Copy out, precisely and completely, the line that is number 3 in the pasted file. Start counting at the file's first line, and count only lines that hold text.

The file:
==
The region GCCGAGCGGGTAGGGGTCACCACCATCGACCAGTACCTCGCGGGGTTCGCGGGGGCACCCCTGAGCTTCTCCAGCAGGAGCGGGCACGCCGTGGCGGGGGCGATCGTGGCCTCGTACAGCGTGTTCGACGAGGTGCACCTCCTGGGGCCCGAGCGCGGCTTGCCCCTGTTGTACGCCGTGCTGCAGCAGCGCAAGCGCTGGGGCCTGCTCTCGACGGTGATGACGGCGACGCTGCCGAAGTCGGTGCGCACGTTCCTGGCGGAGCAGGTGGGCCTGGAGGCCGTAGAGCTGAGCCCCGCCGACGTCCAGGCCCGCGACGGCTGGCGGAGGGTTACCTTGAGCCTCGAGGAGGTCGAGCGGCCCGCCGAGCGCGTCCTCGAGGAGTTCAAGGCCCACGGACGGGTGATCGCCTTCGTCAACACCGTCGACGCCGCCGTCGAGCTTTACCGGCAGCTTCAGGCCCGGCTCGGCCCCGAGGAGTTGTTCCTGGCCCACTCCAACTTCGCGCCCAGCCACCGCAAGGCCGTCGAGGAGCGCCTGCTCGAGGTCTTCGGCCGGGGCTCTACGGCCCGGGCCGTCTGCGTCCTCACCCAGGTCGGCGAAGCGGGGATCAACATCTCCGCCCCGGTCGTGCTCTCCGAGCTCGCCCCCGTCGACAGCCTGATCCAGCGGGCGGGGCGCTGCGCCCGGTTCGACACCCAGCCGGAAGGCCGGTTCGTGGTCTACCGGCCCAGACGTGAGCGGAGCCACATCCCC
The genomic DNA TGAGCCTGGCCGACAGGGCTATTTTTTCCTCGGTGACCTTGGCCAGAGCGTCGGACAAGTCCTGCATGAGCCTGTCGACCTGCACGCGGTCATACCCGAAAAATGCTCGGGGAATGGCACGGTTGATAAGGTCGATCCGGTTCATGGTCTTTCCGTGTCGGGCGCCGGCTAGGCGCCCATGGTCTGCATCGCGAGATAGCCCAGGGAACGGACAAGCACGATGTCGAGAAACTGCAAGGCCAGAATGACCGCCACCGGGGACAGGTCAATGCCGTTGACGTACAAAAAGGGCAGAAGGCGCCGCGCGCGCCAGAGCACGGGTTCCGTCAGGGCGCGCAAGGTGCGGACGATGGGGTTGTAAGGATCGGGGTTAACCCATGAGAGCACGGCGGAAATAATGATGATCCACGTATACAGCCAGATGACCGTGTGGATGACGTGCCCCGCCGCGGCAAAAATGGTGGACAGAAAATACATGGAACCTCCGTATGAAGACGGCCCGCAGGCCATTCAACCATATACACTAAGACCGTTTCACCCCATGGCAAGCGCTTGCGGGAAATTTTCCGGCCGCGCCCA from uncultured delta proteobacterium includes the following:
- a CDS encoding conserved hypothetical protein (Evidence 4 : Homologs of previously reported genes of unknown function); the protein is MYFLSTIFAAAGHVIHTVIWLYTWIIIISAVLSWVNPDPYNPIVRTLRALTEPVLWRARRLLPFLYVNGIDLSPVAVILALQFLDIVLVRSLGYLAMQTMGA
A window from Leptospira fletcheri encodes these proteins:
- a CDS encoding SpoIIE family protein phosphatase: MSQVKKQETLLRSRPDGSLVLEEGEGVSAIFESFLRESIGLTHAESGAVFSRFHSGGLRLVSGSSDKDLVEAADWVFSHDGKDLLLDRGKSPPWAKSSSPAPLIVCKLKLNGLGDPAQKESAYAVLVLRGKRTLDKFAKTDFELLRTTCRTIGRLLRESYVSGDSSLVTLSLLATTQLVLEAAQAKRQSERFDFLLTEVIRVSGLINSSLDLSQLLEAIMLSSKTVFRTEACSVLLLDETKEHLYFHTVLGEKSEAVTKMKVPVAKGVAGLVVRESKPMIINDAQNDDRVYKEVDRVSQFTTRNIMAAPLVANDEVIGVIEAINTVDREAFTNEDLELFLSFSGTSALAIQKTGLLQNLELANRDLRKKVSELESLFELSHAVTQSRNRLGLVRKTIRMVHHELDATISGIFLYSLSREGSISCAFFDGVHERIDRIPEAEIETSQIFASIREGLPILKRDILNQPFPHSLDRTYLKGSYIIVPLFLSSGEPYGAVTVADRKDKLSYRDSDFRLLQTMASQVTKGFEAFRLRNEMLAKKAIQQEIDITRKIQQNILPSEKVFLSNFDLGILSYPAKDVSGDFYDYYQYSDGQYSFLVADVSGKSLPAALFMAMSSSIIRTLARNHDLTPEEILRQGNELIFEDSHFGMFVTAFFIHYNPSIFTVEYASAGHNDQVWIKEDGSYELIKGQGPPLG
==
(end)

- a CDS encoding conserved hypothetical protein (Evidence 4 : Homologs of previously reported genes of unknown function); the protein is MYFLSTIFAAAGHVIHTVIWLYTWIIIISAVLSWVNPDPYNPIVRTLRALTEPVLWRARRLLPFLYVNGIDLSPVAVILALQFLDIVLVRSLGYLAMQTMGA